According to Ecotrust, a conservation organization based in Portland, “23 percent of seafood at supermarkets never makes it the dinner plate and goes to waste.” Frozen seafood often has increased quality and freshness, can reduce waste, and has a lower carbon footprint.

ALFA and community-based fishing partners at Port Orford Seafood and Real Good Fish worked with Ecotrust, Oregon State University, Seafood Analytics, and the Oregon Food Innovation Lab to compare consumer reactions to seafood in a blind taste test. The study allowed consumers to compare “frozen” and “fresh” seafood. The study utilized a new device, created by Seafood Analytics, that uses an electric current to measures freshness.

The results, according to Ecotrust, were telling; “not only did consumers prefer the frozen fish, but the flash-frozen products also rated higher in quality and freshness, as measured by the CQR (Certified Quality Reader).”

With these results in hand and support from USDA, ALFA will create a multi-media toolkit to help seafood producers, processors, and sellers share information on the advantages of flash frozen seafood, helping to establish or diversify their businesses. It will also provide training to producers and fishermen on using the CQR tool to develop quality assurance programs. ALFA will also work with partners at the Alaska Sustainable Fisheries Trust launch a market-place portal where users can find and purchase local seafood and other sustainably-sourced goods.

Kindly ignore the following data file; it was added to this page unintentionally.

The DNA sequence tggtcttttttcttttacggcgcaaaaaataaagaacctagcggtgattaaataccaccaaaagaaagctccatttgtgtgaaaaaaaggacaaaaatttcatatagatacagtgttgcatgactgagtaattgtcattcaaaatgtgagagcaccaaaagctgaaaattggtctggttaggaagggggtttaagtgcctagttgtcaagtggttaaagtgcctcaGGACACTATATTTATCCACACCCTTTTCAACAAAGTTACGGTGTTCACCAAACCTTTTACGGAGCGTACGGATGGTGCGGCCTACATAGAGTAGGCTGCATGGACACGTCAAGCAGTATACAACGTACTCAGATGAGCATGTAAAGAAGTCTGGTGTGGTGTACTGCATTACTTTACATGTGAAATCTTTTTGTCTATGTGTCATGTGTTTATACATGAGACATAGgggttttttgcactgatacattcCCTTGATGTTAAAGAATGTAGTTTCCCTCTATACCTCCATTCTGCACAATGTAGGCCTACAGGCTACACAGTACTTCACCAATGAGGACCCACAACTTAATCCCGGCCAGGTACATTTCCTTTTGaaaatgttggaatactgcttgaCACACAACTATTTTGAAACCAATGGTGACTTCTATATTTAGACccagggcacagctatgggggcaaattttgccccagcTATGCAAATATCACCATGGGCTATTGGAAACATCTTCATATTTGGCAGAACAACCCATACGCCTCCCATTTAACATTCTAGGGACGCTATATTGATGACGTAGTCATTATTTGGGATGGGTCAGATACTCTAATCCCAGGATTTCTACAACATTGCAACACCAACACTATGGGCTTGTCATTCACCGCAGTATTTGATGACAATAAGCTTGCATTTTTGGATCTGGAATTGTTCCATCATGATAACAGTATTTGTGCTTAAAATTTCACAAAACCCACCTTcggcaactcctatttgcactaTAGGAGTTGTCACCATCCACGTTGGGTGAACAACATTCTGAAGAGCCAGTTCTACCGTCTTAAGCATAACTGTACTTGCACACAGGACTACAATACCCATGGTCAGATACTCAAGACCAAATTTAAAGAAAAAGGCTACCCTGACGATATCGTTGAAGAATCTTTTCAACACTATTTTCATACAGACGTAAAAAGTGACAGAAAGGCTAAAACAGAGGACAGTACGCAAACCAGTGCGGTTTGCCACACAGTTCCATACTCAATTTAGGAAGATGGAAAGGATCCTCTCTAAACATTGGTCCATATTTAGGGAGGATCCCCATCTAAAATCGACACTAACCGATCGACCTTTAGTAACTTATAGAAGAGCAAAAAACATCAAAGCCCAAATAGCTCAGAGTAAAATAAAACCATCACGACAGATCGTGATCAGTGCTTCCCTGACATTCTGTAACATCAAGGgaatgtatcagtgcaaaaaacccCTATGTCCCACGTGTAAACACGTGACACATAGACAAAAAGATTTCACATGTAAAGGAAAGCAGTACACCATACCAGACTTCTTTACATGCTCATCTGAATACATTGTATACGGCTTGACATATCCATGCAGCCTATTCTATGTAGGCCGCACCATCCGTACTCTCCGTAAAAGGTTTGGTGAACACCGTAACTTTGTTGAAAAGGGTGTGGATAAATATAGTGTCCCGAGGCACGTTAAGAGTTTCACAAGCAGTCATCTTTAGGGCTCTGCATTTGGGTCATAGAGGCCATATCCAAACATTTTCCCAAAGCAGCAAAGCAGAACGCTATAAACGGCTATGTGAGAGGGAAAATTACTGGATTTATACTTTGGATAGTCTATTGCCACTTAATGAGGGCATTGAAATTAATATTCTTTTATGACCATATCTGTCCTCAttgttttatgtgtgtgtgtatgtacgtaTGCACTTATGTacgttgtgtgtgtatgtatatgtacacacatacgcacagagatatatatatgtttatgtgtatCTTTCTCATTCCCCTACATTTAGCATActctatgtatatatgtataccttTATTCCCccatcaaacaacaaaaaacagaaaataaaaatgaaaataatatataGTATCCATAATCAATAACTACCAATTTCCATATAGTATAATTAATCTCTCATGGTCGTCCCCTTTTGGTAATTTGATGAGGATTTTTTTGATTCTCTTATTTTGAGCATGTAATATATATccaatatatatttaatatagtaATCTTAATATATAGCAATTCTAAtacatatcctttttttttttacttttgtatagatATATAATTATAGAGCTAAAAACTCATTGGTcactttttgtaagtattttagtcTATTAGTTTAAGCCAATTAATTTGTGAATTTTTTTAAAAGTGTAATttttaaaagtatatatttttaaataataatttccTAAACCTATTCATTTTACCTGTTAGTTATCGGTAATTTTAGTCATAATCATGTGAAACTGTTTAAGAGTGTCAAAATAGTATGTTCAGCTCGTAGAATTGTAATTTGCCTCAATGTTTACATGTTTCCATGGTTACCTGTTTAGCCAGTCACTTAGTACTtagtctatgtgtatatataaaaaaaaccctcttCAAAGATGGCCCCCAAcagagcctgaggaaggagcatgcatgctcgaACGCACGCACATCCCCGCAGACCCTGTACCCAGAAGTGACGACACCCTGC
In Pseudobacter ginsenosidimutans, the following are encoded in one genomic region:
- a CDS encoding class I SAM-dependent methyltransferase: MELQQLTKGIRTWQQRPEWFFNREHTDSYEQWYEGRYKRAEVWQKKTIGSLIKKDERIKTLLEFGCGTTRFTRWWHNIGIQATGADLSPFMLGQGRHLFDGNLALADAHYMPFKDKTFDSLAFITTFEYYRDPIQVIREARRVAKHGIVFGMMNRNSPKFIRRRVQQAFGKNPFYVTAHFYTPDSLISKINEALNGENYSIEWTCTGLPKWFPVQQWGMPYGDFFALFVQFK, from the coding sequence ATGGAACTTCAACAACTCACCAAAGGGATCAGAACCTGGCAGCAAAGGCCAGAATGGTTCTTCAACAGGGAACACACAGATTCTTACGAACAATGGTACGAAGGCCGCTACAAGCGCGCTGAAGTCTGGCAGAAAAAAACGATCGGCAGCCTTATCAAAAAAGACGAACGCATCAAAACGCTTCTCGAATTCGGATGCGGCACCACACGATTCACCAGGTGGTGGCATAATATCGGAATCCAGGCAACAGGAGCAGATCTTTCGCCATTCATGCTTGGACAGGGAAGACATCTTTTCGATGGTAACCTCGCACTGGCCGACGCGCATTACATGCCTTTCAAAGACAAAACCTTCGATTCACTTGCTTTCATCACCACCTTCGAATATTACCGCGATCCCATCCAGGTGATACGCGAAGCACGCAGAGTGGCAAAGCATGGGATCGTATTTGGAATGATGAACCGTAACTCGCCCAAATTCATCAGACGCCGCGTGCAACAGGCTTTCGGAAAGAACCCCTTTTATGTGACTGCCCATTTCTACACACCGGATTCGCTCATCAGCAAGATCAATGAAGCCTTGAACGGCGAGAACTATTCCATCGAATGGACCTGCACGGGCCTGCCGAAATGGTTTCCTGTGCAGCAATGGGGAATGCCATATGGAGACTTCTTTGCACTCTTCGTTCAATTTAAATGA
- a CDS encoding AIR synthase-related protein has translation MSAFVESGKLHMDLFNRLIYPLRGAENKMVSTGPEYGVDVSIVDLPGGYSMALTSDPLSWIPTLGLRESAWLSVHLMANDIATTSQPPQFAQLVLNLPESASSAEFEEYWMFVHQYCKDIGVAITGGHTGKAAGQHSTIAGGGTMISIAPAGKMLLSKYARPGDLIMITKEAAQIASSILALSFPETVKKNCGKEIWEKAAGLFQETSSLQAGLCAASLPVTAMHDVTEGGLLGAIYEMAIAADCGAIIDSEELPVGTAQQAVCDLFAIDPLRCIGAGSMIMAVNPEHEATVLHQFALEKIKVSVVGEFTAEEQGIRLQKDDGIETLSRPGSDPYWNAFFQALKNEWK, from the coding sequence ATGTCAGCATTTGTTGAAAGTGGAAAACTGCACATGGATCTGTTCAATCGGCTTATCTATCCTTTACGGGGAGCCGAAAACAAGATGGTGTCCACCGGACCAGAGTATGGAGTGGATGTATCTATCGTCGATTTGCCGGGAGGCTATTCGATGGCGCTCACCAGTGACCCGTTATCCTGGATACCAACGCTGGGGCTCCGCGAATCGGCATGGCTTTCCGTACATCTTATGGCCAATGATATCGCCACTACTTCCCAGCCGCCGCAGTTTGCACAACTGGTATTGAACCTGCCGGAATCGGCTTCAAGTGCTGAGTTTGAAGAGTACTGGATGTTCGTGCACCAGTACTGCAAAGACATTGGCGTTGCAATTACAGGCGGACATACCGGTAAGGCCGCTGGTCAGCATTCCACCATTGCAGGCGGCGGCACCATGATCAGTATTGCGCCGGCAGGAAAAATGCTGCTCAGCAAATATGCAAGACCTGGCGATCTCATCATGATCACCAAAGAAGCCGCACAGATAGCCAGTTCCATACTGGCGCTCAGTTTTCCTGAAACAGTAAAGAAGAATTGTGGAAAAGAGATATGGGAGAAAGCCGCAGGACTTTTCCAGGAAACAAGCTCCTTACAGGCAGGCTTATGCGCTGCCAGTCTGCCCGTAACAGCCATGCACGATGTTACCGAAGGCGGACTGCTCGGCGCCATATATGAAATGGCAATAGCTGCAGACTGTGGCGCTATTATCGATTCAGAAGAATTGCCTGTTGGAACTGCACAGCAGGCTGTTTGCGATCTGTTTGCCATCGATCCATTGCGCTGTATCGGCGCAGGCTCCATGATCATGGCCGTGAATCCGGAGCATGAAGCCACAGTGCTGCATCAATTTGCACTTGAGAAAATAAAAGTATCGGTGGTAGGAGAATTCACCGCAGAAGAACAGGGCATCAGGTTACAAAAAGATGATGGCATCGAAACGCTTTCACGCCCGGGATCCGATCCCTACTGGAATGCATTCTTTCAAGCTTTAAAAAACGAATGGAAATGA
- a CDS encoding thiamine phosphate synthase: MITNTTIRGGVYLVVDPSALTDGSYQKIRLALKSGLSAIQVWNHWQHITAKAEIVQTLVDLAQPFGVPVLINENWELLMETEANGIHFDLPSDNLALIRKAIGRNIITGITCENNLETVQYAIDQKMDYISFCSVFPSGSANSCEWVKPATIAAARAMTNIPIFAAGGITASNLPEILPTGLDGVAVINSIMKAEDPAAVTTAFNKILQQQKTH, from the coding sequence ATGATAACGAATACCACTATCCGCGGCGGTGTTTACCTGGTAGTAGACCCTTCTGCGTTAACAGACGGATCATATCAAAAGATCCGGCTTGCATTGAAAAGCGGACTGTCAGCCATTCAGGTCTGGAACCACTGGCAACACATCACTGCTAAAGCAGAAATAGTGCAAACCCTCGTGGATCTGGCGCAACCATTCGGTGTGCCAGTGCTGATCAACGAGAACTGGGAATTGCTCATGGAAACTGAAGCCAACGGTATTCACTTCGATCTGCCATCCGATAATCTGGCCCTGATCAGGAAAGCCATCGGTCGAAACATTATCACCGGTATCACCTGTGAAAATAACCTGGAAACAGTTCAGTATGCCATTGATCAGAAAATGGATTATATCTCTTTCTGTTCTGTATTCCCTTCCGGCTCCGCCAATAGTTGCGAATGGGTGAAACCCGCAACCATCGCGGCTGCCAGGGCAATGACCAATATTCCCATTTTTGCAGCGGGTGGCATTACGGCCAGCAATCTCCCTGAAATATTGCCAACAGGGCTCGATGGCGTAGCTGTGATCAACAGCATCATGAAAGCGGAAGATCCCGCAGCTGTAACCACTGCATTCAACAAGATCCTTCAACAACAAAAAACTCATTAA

The other Alaska grant, to Cook Inletkeeper, will help relaunch the Alaska Farmers Market Association, which was dormant for several years until this spring. The Sitka Local Foods Network submitted a letter of support for this grant proposal, which will provide some support to the Sitka Farmers Market.

“It’s an amazing step forward for local food programs in Alaska,” said Robbi Mixon, Local Foods Director at Cook Inletkeeper and Director of the Homer Farmers Market. “These new funds will be focused on market and producer sustainability, helping markets throughout the state assist participating producers, as well as the markets’ outreach to consumers.”

The project will recreate the Alaska Farmers Market Association, a statewide collaboration, with a targeting pilot effort across the Kenai Peninsula, will identify farmers’ market producer needs and provide specific trainings and support for those networks. The Alaska Farmers Market Association will also provide funding for market manager and farmer trainings, annual statewide conferences, and shared marketing, while collecting baseline data on a number of market metrics.

“Increasing food security and reducing food miles are vitally important to the sustained well-being of our communities around the state,” Mixon said. Mixon also manages the Kenai Peninsula and Anchorage Food Hub, a program of Cook Inletkeeper that provides an online market for 100 percent local foods and crafts. Mixon said, “95 percent of Alaska’s food is currently imported. Purchasing local food supports farms, increases our region’s food security, protects the environment, creates jobs and boosts the local economy.”